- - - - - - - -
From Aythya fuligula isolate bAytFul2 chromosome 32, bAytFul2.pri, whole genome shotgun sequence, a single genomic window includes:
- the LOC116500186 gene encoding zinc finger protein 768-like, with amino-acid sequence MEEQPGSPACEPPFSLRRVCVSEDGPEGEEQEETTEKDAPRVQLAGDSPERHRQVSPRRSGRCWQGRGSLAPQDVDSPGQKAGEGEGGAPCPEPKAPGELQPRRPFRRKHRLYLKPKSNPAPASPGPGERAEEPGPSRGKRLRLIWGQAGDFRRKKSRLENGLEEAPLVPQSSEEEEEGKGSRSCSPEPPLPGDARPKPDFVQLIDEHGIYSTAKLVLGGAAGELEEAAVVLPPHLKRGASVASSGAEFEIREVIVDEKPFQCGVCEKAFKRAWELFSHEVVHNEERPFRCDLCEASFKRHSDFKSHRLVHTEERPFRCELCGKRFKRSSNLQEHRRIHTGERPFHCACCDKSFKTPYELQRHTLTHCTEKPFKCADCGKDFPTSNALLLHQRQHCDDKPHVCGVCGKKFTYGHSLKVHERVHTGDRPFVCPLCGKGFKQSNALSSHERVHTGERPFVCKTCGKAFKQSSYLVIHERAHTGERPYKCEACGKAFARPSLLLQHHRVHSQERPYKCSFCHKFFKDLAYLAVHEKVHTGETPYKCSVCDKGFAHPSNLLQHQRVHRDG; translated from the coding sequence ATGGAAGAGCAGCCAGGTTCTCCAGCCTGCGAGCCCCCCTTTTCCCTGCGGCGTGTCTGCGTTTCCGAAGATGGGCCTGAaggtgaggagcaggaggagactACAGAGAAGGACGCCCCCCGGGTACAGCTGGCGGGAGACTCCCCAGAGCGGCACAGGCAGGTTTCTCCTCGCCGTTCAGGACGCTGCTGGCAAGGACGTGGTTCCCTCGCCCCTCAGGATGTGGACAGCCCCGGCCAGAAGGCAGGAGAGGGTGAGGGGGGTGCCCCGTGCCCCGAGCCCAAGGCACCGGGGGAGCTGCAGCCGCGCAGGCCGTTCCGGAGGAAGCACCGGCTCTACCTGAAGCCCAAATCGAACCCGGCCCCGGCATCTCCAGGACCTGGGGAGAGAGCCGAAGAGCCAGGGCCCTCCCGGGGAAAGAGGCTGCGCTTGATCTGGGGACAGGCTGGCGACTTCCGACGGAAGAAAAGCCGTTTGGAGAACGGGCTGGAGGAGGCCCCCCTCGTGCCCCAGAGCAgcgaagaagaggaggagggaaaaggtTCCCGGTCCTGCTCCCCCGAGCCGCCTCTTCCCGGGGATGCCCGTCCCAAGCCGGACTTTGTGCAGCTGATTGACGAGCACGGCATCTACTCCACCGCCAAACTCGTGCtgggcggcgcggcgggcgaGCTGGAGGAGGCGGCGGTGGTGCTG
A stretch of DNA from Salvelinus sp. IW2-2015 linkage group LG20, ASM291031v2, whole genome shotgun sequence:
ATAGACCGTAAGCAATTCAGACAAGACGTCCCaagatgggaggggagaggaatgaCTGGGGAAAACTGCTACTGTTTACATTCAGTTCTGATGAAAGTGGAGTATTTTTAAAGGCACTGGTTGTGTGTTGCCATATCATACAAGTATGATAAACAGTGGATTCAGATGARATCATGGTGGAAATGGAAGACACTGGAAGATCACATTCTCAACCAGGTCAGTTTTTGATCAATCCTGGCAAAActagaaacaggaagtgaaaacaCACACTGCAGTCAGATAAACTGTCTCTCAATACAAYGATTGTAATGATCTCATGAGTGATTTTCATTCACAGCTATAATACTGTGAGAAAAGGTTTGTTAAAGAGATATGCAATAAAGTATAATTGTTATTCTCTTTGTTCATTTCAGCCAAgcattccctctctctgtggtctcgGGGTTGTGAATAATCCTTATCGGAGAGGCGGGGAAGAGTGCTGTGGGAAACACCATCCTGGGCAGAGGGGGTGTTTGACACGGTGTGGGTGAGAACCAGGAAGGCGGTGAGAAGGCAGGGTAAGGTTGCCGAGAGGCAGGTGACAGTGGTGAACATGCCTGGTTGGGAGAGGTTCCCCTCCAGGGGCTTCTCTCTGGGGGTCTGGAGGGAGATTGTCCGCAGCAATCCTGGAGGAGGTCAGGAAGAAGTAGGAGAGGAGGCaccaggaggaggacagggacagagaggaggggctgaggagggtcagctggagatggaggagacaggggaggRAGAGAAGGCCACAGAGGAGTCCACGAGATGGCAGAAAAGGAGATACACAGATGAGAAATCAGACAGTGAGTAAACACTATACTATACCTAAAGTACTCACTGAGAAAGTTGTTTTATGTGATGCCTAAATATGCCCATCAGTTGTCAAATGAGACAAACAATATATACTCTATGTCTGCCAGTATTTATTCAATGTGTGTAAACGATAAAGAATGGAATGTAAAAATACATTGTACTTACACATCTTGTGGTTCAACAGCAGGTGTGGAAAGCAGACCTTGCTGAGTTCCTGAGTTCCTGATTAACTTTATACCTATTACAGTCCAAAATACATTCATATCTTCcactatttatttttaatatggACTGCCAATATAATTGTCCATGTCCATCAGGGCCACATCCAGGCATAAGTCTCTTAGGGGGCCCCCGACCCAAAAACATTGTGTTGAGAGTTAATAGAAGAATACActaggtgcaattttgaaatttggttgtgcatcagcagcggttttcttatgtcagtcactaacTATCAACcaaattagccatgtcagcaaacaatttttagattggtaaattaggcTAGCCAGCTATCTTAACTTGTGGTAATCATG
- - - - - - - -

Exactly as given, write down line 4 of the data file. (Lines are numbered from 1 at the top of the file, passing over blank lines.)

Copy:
ATAGACCGTAAGCAATTCAGACAAGACGTCCCaagatgggaggggagaggaatgaCTGGGGAAAACTGCTACTGTTTACATTCAGTTCTGATGAAAGTGGAGTATTTTTAAAGGCACTGGTTGTGTGTTGCCATATCATACAAGTATGATAAACAGTGGATTCAGATGARATCATGGTGGAAATGGAAGACACTGGAAGATCACATTCTCAACCAGGTCAGTTTTTGATCAATCCTGGCAAAActagaaacaggaagtgaaaacaCACACTGCAGTCAGATAAACTGTCTCTCAATACAAYGATTGTAATGATCTCATGAGTGATTTTCATTCACAGCTATAATACTGTGAGAAAAGGTTTGTTAAAGAGATATGCAATAAAGTATAATTGTTATTCTCTTTGTTCATTTCAGCCAAgcattccctctctctgtggtctcgGGGTTGTGAATAATCCTTATCGGAGAGGCGGGGAAGAGTGCTGTGGGAAACACCATCCTGGGCAGAGGGGGTGTTTGACACGGTGTGGGTGAGAACCAGGAAGGCGGTGAGAAGGCAGGGTAAGGTTGCCGAGAGGCAGGTGACAGTGGTGAACATGCCTGGTTGGGAGAGGTTCCCCTCCAGGGGCTTCTCTCTGGGGGTCTGGAGGGAGATTGTCCGCAGCAATCCTGGAGGAGGTCAGGAAGAAGTAGGAGAGGAGGCaccaggaggaggacagggacagagaggaggggctgaggagggtcagctggagatggaggagacaggggaggRAGAGAAGGCCACAGAGGAGTCCACGAGATGGCAGAAAAGGAGATACACAGATGAGAAATCAGACAGTGAGTAAACACTATACTATACCTAAAGTACTCACTGAGAAAGTTGTTTTATGTGATGCCTAAATATGCCCATCAGTTGTCAAATGAGACAAACAATATATACTCTATGTCTGCCAGTATTTATTCAATGTGTGTAAACGATAAAGAATGGAATGTAAAAATACATTGTACTTACACATCTTGTGGTTCAACAGCAGGTGTGGAAAGCAGACCTTGCTGAGTTCCTGAGTTCCTGATTAACTTTATACCTATTACAGTCCAAAATACATTCATATCTTCcactatttatttttaatatggACTGCCAATATAATTGTCCATGTCCATCAGGGCCACATCCAGGCATAAGTCTCTTAGGGGGCCCCCGACCCAAAAACATTGTGTTGAGAGTTAATAGAAGAATACActaggtgcaattttgaaatttggttgtgcatcagcagcggttttcttatgtcagtcactaacTATCAACcaaattagccatgtcagcaaacaatttttagattggtaaattaggcTAGCCAGCTATCTTAACTTGTGGTAATCATG